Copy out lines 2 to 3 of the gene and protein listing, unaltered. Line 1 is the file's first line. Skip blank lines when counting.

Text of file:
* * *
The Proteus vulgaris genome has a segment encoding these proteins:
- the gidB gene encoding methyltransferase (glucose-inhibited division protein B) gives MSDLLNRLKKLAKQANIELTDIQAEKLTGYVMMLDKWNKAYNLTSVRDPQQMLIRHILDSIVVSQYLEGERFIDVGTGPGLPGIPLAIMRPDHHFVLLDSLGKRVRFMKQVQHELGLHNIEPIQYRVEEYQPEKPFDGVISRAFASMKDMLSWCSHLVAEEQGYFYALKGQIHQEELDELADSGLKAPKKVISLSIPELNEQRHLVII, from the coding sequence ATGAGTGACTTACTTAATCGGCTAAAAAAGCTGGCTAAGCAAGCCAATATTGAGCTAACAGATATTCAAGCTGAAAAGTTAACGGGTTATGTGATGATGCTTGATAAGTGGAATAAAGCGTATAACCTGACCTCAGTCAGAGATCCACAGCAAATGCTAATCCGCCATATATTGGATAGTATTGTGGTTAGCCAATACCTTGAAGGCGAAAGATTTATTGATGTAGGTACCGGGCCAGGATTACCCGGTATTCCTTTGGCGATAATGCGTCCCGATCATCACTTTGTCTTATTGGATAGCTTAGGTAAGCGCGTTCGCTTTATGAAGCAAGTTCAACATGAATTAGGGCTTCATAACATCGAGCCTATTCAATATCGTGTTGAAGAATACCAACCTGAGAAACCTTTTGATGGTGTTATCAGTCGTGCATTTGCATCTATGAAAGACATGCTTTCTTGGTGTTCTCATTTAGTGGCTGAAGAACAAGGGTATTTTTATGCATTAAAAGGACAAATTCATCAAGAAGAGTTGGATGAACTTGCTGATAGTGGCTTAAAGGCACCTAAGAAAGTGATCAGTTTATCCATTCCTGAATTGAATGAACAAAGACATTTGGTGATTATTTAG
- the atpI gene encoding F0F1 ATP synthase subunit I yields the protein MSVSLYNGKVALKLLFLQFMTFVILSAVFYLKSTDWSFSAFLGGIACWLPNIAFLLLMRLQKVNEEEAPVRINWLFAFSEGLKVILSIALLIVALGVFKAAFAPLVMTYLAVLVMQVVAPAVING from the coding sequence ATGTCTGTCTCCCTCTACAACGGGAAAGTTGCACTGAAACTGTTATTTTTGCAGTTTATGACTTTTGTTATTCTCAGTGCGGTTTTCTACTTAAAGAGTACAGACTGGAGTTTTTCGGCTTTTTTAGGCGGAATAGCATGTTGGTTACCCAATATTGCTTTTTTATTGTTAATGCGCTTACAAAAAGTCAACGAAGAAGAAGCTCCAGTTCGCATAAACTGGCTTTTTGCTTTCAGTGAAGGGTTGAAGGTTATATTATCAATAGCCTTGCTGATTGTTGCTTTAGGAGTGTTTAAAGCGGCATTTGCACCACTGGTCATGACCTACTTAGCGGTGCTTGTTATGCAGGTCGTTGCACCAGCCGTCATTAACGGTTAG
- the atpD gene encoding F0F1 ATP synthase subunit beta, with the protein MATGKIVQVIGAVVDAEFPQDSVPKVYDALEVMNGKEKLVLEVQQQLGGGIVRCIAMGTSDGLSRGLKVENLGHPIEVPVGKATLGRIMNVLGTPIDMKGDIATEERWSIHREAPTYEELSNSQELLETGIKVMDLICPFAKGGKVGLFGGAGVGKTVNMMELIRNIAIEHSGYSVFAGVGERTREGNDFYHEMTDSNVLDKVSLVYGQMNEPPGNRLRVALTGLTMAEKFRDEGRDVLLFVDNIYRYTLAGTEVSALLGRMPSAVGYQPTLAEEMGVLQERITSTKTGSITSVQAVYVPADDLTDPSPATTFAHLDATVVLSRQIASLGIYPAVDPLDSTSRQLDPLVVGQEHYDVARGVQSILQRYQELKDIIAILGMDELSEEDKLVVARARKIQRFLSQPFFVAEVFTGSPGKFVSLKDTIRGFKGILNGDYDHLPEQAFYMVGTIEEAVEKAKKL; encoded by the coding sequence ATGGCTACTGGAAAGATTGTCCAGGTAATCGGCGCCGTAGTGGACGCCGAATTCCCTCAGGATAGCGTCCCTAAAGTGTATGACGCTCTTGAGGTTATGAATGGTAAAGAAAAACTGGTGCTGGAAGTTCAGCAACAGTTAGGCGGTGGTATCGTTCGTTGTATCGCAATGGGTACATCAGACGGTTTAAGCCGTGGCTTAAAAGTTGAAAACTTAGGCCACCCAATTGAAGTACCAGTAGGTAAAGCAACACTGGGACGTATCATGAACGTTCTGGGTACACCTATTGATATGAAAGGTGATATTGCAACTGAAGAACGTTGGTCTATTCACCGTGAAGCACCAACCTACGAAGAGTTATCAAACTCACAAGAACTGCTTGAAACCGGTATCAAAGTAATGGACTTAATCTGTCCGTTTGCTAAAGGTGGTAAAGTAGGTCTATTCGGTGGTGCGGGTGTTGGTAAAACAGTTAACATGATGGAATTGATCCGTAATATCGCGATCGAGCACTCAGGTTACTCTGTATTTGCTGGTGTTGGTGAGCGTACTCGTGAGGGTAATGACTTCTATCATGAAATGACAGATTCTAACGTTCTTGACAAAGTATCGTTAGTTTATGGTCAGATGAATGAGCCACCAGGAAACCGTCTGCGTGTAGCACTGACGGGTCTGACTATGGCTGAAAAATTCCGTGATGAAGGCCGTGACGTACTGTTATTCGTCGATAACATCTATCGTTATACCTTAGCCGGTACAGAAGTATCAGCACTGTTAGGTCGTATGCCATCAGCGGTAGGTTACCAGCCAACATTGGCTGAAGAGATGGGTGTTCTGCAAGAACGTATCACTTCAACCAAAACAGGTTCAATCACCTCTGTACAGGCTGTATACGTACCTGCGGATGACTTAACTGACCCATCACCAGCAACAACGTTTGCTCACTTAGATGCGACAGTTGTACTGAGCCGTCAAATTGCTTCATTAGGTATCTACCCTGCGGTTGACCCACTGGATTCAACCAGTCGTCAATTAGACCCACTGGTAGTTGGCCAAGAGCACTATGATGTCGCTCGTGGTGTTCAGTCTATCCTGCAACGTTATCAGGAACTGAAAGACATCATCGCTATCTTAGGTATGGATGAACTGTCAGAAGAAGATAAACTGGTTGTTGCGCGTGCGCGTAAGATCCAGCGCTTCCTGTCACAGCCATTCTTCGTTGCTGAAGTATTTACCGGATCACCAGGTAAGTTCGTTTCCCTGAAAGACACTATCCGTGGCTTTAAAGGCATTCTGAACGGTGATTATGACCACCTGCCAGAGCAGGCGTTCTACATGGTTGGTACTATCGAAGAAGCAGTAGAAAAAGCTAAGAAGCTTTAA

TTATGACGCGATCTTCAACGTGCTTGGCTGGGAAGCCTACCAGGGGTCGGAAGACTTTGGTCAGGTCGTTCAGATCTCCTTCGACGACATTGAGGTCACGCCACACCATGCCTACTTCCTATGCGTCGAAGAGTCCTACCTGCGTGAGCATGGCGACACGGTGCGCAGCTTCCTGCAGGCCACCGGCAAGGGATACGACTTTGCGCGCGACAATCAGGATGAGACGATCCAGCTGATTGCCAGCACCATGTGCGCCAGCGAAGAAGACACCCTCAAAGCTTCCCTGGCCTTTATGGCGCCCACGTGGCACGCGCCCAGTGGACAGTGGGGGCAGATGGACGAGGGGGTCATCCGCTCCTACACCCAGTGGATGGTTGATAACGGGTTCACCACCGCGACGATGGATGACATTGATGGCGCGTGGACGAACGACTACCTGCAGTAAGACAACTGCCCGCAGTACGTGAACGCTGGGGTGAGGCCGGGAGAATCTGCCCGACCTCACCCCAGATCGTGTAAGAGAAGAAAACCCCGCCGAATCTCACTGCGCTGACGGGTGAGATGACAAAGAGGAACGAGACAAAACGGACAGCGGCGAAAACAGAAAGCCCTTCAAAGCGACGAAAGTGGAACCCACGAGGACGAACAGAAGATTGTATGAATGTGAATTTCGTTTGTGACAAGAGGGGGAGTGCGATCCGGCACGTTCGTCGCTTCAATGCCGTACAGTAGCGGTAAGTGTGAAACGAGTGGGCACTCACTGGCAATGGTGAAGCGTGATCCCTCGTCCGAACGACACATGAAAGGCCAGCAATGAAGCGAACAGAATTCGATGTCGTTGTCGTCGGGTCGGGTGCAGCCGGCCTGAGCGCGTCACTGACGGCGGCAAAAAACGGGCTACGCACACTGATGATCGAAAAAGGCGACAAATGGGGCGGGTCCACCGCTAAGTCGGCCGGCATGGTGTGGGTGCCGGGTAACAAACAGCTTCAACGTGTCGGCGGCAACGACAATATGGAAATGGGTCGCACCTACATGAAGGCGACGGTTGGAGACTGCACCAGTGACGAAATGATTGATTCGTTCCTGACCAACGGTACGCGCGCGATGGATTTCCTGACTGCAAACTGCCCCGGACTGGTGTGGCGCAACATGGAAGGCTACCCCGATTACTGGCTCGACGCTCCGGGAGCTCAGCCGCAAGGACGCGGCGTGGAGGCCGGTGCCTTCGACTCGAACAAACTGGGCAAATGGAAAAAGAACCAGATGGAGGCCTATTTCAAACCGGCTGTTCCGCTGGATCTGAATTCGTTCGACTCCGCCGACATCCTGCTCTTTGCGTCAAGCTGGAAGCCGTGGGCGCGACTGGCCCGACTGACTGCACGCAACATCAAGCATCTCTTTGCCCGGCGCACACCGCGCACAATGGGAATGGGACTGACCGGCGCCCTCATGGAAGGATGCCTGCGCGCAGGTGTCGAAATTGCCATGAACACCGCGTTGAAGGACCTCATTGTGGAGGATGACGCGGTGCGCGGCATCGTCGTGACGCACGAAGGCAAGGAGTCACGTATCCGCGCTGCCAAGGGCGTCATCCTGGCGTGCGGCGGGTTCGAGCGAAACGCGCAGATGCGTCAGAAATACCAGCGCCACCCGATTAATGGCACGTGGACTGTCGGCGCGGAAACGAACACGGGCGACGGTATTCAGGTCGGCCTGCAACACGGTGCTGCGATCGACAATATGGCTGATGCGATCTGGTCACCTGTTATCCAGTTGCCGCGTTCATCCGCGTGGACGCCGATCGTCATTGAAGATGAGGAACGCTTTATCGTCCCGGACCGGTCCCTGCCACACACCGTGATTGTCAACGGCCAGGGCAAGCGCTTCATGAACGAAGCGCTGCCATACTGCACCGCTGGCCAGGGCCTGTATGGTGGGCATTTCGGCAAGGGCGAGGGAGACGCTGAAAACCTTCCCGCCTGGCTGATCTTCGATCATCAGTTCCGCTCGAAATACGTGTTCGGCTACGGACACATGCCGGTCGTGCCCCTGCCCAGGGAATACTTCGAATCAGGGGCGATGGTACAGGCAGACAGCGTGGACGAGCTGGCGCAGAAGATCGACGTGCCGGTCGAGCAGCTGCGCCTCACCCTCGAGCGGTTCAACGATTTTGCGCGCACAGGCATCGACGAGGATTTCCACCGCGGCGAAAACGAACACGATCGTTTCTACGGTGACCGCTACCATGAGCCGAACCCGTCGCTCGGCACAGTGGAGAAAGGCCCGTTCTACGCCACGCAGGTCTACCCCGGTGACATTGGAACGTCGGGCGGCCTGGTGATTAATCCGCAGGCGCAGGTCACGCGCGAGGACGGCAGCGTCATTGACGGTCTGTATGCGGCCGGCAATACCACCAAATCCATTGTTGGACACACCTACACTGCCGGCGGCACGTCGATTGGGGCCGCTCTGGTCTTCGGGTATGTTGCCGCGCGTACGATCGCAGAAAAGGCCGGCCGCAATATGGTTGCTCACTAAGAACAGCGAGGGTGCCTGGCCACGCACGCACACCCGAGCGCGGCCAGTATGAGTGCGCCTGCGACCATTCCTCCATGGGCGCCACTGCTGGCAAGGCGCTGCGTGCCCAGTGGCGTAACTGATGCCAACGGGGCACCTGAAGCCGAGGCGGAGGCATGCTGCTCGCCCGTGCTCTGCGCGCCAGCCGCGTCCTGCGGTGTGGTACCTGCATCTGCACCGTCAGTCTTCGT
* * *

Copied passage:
- the gidB gene encoding methyltransferase (glucose-inhibited division protein B) gives MSDLLNRLKKLAKQANIELTDIQAEKLTGYVMMLDKWNKAYNLTSVRDPQQMLIRHILDSIVVSQYLEGERFIDVGTGPGLPGIPLAIMRPDHHFVLLDSLGKRVRFMKQVQHELGLHNIEPIQYRVEEYQPEKPFDGVISRAFASMKDMLSWCSHLVAEEQGYFYALKGQIHQEELDELADSGLKAPKKVISLSIPELNEQRHLVII, from the coding sequence ATGAGTGACTTACTTAATCGGCTAAAAAAGCTGGCTAAGCAAGCCAATATTGAGCTAACAGATATTCAAGCTGAAAAGTTAACGGGTTATGTGATGATGCTTGATAAGTGGAATAAAGCGTATAACCTGACCTCAGTCAGAGATCCACAGCAAATGCTAATCCGCCATATATTGGATAGTATTGTGGTTAGCCAATACCTTGAAGGCGAAAGATTTATTGATGTAGGTACCGGGCCAGGATTACCCGGTATTCCTTTGGCGATAATGCGTCCCGATCATCACTTTGTCTTATTGGATAGCTTAGGTAAGCGCGTTCGCTTTATGAAGCAAGTTCAACATGAATTAGGGCTTCATAACATCGAGCCTATTCAATATCGTGTTGAAGAATACCAACCTGAGAAACCTTTTGATGGTGTTATCAGTCGTGCATTTGCATCTATGAAAGACATGCTTTCTTGGTGTTCTCATTTAGTGGCTGAAGAACAAGGGTATTTTTATGCATTAAAAGGACAAATTCATCAAGAAGAGTTGGATGAACTTGCTGATAGTGGCTTAAAGGCACCTAAGAAAGTGATCAGTTTATCCATTCCTGAATTGAATGAACAAAGACATTTGGTGATTATTTAG
- the atpI gene encoding F0F1 ATP synthase subunit I yields the protein MSVSLYNGKVALKLLFLQFMTFVILSAVFYLKSTDWSFSAFLGGIACWLPNIAFLLLMRLQKVNEEEAPVRINWLFAFSEGLKVILSIALLIVALGVFKAAFAPLVMTYLAVLVMQVVAPAVING from the coding sequence ATGTCTGTCTCCCTCTACAACGGGAAAGTTGCACTGAAACTGTTATTTTTGCAGTTTATGACTTTTGTTATTCTCAGTGCGGTTTTCTACTTAAAGAGTACAGACTGGAGTTTTTCGGCTTTTTTAGGCGGAATAGCATGTTGGTTACCCAATATTGCTTTTTTATTGTTAATGCGCTTACAAAAAGTCAACGAAGAAGAAGCTCCAGTTCGCATAAACTGGCTTTTTGCTTTCAGTGAAGGGTTGAAGGTTATATTATCAATAGCCTTGCTGATTGTTGCTTTAGGAGTGTTTAAAGCGGCATTTGCACCACTGGTCATGACCTACTTAGCGGTGCTTGTTATGCAGGTCGTTGCACCAGCCGTCATTAACGGTTAG